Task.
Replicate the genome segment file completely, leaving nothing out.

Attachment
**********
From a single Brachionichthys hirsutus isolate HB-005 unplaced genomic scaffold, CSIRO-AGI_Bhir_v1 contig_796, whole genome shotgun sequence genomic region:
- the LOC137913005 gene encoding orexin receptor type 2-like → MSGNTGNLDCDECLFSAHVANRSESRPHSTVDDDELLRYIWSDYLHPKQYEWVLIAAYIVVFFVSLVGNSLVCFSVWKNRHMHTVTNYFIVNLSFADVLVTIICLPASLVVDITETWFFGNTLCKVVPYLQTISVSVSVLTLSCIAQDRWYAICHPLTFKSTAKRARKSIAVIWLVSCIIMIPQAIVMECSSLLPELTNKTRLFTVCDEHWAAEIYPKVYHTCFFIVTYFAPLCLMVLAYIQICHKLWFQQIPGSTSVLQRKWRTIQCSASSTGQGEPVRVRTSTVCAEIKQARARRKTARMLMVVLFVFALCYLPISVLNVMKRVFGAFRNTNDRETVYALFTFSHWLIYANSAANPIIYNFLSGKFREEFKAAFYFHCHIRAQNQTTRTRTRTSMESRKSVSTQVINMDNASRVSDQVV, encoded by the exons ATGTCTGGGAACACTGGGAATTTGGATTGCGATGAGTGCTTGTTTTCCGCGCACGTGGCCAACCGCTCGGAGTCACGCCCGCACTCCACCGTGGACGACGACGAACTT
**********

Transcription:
From a single Brachionichthys hirsutus isolate HB-005 unplaced genomic scaffold, CSIRO-AGI_Bhir_v1 contig_796, whole genome shotgun sequence genomic region:
- the LOC137913005 gene encoding orexin receptor type 2-like → MSGNTGNLDCDECLFSAHVANRSESRPHSTVDDDELLRYIWSDYLHPKQYEWVLIAAYIVVFFVSLVGNSLVCFSVWKNRHMHTVTNYFIVNLSFADVLVTIICLPASLVVDITETWFFGNTLCKVVPYLQTISVSVSVLTLSCIAQDRWYAICHPLTFKSTAKRARKSIAVIWLVSCIIMIPQAIVMECSSLLPELTNKTRLFTVCDEHWAAEIYPKVYHTCFFIVTYFAPLCLMVLAYIQICHKLWFQQIPGSTSVLQRKWRTIQCSASSTGQGEPVRVRTSTVCAEIKQARARRKTARMLMVVLFVFALCYLPISVLNVMKRVFGAFRNTNDRETVYALFTFSHWLIYANSAANPIIYNFLSGKFREEFKAAFYFHCHIRAQNQTTRTRTRTSMESRKSVSTQVINMDNASRVSDQVV, encoded by the exons ATGTCTGGGAACACTGGGAATTTGGATTGCGATGAGTGCTTGTTTTCCGCGCACGTGGCCAACCGCTCGGAGTCACGCCCGCACTCCACCGTGGACGACGACGAACTT